LaSalle restaurants are partnering with a Niles, Mich., farm to get more locally sourced food onto their plates.
LaSalle Hospitality Group has joined nonprofit Bertrand Farms Inc. as a shareholder in its community sponsored agriculture program (CSA), so its chefs can count on getting fresh locally sourced vegetables into their kitchens regularly.
In return, the farm can count on having the restaurants’ business throughout the season and, in the process, teach a culinary intern a thing or two about sustainable agriculture.
Bertrand Farm, Inc. is an educational facility based in Niles, Mich., which works to encourage people to eat and farm healthy and take care of the earth.
- RELATED: Foodshed presentation tackles challenges of the local food system, Feb. 25, 2015
With the new partnership, a small portion of the the 10½-acre farm, dubbed LaSalle Gardens, will be dedicated to growing crops to be served up at the group’s restaurants, such as LaSalle Grill and LaSalle Kitchen & Tavern in South Bend.
“You can certainly buy (produce) from mainline vendors, but wouldn’t you rather have something that was grown 10 miles away by people you trust and have known for years?” owner Mark McDonnell said.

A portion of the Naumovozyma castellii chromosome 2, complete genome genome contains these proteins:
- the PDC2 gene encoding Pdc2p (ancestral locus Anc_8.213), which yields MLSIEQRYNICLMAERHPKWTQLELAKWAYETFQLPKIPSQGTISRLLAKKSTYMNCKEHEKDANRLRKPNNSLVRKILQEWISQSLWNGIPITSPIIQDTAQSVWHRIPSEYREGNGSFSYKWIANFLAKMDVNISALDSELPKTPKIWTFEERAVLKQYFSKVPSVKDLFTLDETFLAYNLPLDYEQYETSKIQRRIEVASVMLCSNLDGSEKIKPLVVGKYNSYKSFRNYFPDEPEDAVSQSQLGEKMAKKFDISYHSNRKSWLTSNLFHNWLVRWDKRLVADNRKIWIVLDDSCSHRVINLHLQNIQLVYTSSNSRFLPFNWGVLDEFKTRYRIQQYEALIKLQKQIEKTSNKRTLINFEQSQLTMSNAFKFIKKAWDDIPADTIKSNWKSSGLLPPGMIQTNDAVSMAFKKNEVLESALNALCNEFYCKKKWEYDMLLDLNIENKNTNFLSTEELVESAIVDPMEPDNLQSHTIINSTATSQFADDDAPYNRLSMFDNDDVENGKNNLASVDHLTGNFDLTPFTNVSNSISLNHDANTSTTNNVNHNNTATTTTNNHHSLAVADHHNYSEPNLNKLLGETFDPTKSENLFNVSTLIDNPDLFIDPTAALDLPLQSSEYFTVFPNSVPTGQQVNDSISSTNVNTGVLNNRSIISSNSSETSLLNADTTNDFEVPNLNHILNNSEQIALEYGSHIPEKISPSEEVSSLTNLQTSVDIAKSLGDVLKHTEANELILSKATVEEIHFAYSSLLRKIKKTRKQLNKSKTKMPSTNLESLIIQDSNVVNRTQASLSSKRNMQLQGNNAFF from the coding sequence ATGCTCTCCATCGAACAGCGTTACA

A culinary internship is also being offered as part of the program. The intern will divide his or her time between working in restaurants’ kitchens and tending their crops at LaSalle Gardens.
The program, which is funded by a Sustainable Agriculture and Research Education Grant, would allow the intern to get hands-on experience in growing and preparing food.
They’ll tend to crops like tomatoes, green beans and sweet peas, and then learn the ropes in the kitchen as a novice cook would, McDonnell said. Over the course of his internship, the internship will move through different positions in the kitchen.
”Eventually I imagine he will become a chef or a farmer but, either way, he has an appreciate of where the food comes from, how it’s harvested, how it’s produced,” McDonnell said.
One of the reasons for the partnership is that it can be a challenge to get enough locally sourced food to meet the restaurant group’s needs, McDonnell said. One vendor might not have all the potatoes they need, so they would have to seek out several different farmers for that one ingredient. Working more closely with Bertrand Farms on a customized growing program helps make sure they can get exactly what those kitchens need.
LaSalle Hospitality Grou and Bertrand Farms had a similar partnership back in 2012, which was interrupted after a season when an oil pipeline was rebuilt through their fields, McDonnell said.
You can find out more about Bertrand Farm, Inc.’s culinary internship at the farm’s website.